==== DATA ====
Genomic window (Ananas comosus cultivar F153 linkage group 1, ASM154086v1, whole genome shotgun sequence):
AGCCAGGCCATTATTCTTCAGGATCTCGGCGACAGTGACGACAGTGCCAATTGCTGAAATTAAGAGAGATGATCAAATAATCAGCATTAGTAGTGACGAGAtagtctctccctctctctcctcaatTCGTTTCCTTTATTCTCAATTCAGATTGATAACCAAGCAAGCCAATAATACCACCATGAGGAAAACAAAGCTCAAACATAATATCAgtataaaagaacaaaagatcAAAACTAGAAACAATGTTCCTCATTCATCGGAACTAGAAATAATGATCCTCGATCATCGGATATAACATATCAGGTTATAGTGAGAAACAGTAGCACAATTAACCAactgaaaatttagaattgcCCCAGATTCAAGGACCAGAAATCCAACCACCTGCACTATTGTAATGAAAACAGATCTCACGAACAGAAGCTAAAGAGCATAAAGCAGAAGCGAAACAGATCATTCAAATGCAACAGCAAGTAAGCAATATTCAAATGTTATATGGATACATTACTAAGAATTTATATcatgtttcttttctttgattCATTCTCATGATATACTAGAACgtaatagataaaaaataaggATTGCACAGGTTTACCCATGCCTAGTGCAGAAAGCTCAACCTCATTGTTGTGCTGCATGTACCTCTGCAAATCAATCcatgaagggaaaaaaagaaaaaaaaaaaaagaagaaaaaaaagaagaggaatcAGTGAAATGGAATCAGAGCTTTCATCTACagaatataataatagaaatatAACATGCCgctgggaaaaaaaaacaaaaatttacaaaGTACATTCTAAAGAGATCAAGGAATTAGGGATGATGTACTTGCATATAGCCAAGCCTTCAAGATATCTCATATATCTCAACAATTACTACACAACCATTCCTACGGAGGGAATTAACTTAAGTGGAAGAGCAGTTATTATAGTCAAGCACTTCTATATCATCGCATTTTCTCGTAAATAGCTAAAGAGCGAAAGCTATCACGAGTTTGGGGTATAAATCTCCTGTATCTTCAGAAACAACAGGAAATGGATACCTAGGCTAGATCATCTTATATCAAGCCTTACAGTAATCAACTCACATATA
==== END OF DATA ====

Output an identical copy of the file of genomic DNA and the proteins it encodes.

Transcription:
Genomic window (Ananas comosus cultivar F153 linkage group 1, ASM154086v1, whole genome shotgun sequence):
AGCCAGGCCATTATTCTTCAGGATCTCGGCGACAGTGACGACAGTGCCAATTGCTGAAATTAAGAGAGATGATCAAATAATCAGCATTAGTAGTGACGAGAtagtctctccctctctctcctcaatTCGTTTCCTTTATTCTCAATTCAGATTGATAACCAAGCAAGCCAATAATACCACCATGAGGAAAACAAAGCTCAAACATAATATCAgtataaaagaacaaaagatcAAAACTAGAAACAATGTTCCTCATTCATCGGAACTAGAAATAATGATCCTCGATCATCGGATATAACATATCAGGTTATAGTGAGAAACAGTAGCACAATTAACCAactgaaaatttagaattgcCCCAGATTCAAGGACCAGAAATCCAACCACCTGCACTATTGTAATGAAAACAGATCTCACGAACAGAAGCTAAAGAGCATAAAGCAGAAGCGAAACAGATCATTCAAATGCAACAGCAAGTAAGCAATATTCAAATGTTATATGGATACATTACTAAGAATTTATATcatgtttcttttctttgattCATTCTCATGATATACTAGAACgtaatagataaaaaataaggATTGCACAGGTTTACCCATGCCTAGTGCAGAAAGCTCAACCTCATTGTTGTGCTGCATGTACCTCTGCAAATCAATCcatgaagggaaaaaaagaaaaaaaaaaaaagaagaaaaaaaagaagaggaatcAGTGAAATGGAATCAGAGCTTTCATCTACagaatataataatagaaatatAACATGCCgctgggaaaaaaaaacaaaaatttacaaaGTACATTCTAAAGAGATCAAGGAATTAGGGATGATGTACTTGCATATAGCCAAGCCTTCAAGATATCTCATATATCTCAACAATTACTACACAACCATTCCTACGGAGGGAATTAACTTAAGTGGAAGAGCAGTTATTATAGTCAAGCACTTCTATATCATCGCATTTTCTCGTAAATAGCTAAAGAGCGAAAGCTATCACGAGTTTGGGGTATAAATCTCCTGTATCTTCAGAAACAACAGGAAATGGATACCTAGGCTAGATCATCTTATATCAAGCCTTACAGTAATCAACTCACATATA